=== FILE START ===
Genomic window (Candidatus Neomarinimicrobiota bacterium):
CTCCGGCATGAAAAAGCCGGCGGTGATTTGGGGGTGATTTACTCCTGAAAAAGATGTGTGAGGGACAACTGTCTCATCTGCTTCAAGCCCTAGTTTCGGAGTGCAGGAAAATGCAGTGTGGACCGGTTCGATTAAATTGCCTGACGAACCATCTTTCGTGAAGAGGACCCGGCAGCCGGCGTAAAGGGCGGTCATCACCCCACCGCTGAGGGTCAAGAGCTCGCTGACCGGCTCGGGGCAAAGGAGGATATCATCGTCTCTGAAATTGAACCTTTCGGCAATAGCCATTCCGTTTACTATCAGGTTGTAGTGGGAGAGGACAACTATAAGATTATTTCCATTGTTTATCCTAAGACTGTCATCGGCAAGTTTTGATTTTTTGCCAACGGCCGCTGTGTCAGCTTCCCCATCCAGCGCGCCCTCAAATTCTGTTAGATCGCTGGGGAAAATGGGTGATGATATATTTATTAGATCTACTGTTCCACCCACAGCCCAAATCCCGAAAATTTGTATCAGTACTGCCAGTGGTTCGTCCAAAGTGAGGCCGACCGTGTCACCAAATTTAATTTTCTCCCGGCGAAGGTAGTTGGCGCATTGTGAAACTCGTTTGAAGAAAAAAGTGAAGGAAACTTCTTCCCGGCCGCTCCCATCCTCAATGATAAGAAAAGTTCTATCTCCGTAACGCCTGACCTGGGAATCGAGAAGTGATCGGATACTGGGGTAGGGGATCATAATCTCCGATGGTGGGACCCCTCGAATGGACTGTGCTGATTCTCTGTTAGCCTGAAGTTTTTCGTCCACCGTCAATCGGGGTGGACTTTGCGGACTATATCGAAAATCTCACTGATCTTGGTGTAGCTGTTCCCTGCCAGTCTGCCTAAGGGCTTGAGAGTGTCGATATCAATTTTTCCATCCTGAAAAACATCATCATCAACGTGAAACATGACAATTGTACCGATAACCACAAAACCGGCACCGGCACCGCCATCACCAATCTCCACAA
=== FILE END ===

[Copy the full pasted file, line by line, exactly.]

Genomic window (Candidatus Neomarinimicrobiota bacterium):
CTCCGGCATGAAAAAGCCGGCGGTGATTTGGGGGTGATTTACTCCTGAAAAAGATGTGTGAGGGACAACTGTCTCATCTGCTTCAAGCCCTAGTTTCGGAGTGCAGGAAAATGCAGTGTGGACCGGTTCGATTAAATTGCCTGACGAACCATCTTTCGTGAAGAGGACCCGGCAGCCGGCGTAAAGGGCGGTCATCACCCCACCGCTGAGGGTCAAGAGCTCGCTGACCGGCTCGGGGCAAAGGAGGATATCATCGTCTCTGAAATTGAACCTTTCGGCAATAGCCATTCCGTTTACTATCAGGTTGTAGTGGGAGAGGACAACTATAAGATTATTTCCATTGTTTATCCTAAGACTGTCATCGGCAAGTTTTGATTTTTTGCCAACGGCCGCTGTGTCAGCTTCCCCATCCAGCGCGCCCTCAAATTCTGTTAGATCGCTGGGGAAAATGGGTGATGATATATTTATTAGATCTACTGTTCCACCCACAGCCCAAATCCCGAAAATTTGTATCAGTACTGCCAGTGGTTCGTCCAAAGTGAGGCCGACCGTGTCACCAAATTTAATTTTCTCCCGGCGAAGGTAGTTGGCGCATTGTGAAACTCGTTTGAAGAAAAAAGTGAAGGAAACTTCTTCCCGGCCGCTCCCATCCTCAATGATAAGAAAAGTTCTATCTCCGTAACGCCTGACCTGGGAATCGAGAAGTGATCGGATACTGGGGTAGGGGATCATAATCTCCGATGGTGGGACCCCTCGAATGGACTGTGCTGATTCTCTGTTAGCCTGAAGTTTTTCGTCCACCGTCAATCGGGGTGGACTTTGCGGACTATATCGAAAATCTCACTGATCTTGGTGTAGCTGTTCCCTGCCAGTCTGCCTAAGGGCTTGAGAGTGTCGATATCAATTTTTCCATCCTGAAAAACATCATCATCAACGTGAAACATGACAATTGTACCGATAACCACAAAACCGGCACCGGCACCGCCATCACCAATCTCCACAA